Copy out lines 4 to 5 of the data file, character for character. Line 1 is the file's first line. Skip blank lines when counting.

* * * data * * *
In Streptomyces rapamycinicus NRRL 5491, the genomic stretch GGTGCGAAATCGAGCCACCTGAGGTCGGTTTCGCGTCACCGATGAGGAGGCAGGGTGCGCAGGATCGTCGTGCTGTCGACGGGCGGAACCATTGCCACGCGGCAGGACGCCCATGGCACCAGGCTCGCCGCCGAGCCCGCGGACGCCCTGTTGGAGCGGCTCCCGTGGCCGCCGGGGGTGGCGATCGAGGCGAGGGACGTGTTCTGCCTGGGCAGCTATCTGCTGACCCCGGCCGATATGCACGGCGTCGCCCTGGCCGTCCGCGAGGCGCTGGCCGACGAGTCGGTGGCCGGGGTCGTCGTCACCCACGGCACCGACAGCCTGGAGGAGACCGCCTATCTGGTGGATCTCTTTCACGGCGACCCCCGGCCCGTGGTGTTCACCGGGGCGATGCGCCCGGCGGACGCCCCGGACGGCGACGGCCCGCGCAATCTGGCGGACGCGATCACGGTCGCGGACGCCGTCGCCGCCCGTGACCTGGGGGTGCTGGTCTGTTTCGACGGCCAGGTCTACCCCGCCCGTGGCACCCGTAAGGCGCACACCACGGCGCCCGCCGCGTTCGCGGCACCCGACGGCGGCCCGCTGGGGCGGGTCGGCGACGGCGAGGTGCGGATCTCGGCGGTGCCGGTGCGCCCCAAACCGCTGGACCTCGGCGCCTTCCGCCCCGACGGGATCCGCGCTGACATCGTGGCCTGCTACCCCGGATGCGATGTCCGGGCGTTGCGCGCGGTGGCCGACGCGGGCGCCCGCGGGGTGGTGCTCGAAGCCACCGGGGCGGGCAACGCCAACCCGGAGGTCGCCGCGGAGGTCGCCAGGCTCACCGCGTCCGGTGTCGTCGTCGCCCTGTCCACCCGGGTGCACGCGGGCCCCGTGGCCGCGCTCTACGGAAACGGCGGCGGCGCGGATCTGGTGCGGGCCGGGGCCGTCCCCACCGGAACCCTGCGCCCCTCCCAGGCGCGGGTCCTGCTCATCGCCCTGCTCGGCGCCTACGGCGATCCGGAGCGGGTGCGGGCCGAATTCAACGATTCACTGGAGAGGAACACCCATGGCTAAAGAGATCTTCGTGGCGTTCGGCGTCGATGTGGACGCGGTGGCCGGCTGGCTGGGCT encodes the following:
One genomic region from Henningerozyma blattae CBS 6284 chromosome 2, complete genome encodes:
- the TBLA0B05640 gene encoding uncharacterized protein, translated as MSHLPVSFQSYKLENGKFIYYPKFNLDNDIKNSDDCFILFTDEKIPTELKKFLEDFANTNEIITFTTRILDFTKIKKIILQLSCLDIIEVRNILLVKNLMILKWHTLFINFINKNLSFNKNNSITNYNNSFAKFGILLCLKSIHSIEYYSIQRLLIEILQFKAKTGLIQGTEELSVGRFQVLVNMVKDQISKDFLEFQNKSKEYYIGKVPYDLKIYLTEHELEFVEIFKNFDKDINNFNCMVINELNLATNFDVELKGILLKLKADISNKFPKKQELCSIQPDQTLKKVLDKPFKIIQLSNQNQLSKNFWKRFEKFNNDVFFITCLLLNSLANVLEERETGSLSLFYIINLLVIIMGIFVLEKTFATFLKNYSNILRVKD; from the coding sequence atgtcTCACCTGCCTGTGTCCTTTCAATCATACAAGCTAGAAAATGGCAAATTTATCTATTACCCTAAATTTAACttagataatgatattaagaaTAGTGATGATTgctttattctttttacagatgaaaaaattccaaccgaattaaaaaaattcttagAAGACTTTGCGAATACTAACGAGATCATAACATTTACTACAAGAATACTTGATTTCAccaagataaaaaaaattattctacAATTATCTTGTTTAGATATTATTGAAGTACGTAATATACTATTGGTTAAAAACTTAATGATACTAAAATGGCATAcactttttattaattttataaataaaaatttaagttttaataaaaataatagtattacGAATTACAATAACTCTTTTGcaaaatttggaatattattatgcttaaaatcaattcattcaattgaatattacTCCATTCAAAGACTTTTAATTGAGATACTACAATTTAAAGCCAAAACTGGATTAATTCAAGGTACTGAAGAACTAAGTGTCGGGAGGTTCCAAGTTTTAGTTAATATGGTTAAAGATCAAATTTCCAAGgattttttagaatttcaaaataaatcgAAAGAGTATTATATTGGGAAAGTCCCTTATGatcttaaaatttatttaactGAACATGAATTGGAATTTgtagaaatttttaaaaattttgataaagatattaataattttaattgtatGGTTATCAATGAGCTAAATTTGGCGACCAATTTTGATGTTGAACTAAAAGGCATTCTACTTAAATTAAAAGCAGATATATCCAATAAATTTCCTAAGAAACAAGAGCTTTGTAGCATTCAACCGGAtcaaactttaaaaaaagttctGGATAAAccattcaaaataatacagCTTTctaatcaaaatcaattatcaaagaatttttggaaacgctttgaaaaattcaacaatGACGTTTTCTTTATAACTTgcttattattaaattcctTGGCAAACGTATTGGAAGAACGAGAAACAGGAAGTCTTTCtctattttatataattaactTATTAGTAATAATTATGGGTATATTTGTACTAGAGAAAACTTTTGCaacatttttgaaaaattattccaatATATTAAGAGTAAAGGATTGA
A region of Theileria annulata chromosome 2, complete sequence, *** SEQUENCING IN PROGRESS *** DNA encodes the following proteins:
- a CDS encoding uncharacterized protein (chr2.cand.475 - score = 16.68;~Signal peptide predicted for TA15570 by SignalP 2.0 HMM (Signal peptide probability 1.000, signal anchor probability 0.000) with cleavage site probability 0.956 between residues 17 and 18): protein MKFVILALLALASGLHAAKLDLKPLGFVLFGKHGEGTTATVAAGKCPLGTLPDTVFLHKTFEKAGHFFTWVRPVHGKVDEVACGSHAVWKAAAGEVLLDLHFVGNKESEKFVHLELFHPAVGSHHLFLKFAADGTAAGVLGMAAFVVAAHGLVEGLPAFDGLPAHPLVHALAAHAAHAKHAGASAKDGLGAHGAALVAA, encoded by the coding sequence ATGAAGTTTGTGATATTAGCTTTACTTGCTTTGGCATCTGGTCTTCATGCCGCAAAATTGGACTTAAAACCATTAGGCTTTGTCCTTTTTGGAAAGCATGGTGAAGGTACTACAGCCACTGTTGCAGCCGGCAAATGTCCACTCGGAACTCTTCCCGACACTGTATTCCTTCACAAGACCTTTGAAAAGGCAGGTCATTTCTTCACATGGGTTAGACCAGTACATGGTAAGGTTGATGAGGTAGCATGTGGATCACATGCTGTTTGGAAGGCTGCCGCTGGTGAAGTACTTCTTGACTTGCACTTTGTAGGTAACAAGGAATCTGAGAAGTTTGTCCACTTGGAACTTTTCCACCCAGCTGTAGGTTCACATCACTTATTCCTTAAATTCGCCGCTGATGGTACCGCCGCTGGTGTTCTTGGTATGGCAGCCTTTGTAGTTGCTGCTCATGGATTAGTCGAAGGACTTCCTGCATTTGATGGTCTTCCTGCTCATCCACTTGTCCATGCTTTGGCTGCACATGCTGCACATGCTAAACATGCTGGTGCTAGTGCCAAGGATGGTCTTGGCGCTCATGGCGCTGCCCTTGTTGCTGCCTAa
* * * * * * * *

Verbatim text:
A region of Theileria annulata chromosome 2, complete sequence, *** SEQUENCING IN PROGRESS *** DNA encodes the following proteins:
- a CDS encoding uncharacterized protein (chr2.cand.475 - score = 16.68;~Signal peptide predicted for TA15570 by SignalP 2.0 HMM (Signal peptide probability 1.000, signal anchor probability 0.000) with cleavage site probability 0.956 between residues 17 and 18): protein MKFVILALLALASGLHAAKLDLKPLGFVLFGKHGEGTTATVAAGKCPLGTLPDTVFLHKTFEKAGHFFTWVRPVHGKVDEVACGSHAVWKAAAGEVLLDLHFVGNKESEKFVHLELFHPAVGSHHLFLKFAADGTAAGVLGMAAFVVAAHGLVEGLPAFDGLPAHPLVHALAAHAAHAKHAGASAKDGLGAHGAALVAA, encoded by the coding sequence ATGAAGTTTGTGATATTAGCTTTACTTGCTTTGGCATCTGGTCTTCATGCCGCAAAATTGGACTTAAAACCATTAGGCTTTGTCCTTTTTGGAAAGCATGGTGAAGGTACTACAGCCACTGTTGCAGCCGGCAAATGTCCACTCGGAACTCTTCCCGACACTGTATTCCTTCACAAGACCTTTGAAAAGGCAGGTCATTTCTTCACATGGGTTAGACCAGTACATGGTAAGGTTGATGAGGTAGCATGTGGATCACATGCTGTTTGGAAGGCTGCCGCTGGTGAAGTACTTCTTGACTTGCACTTTGTAGGTAACAAGGAATCTGAGAAGTTTGTCCACTTGGAACTTTTCCACCCAGCTGTAGGTTCACATCACTTATTCCTTAAATTCGCCGCTGATGGTACCGCCGCTGGTGTTCTTGGTATGGCAGCCTTTGTAGTTGCTGCTCATGGATTAGTCGAAGGACTTCCTGCATTTGATGGTCTTCCTGCTCATCCACTTGTCCATGCTTTGGCTGCACATGCTGCACATGCTAAACATGCTGGTGCTAGTGCCAAGGATGGTCTTGGCGCTCATGGCGCTGCCCTTGTTGCTGCCTAa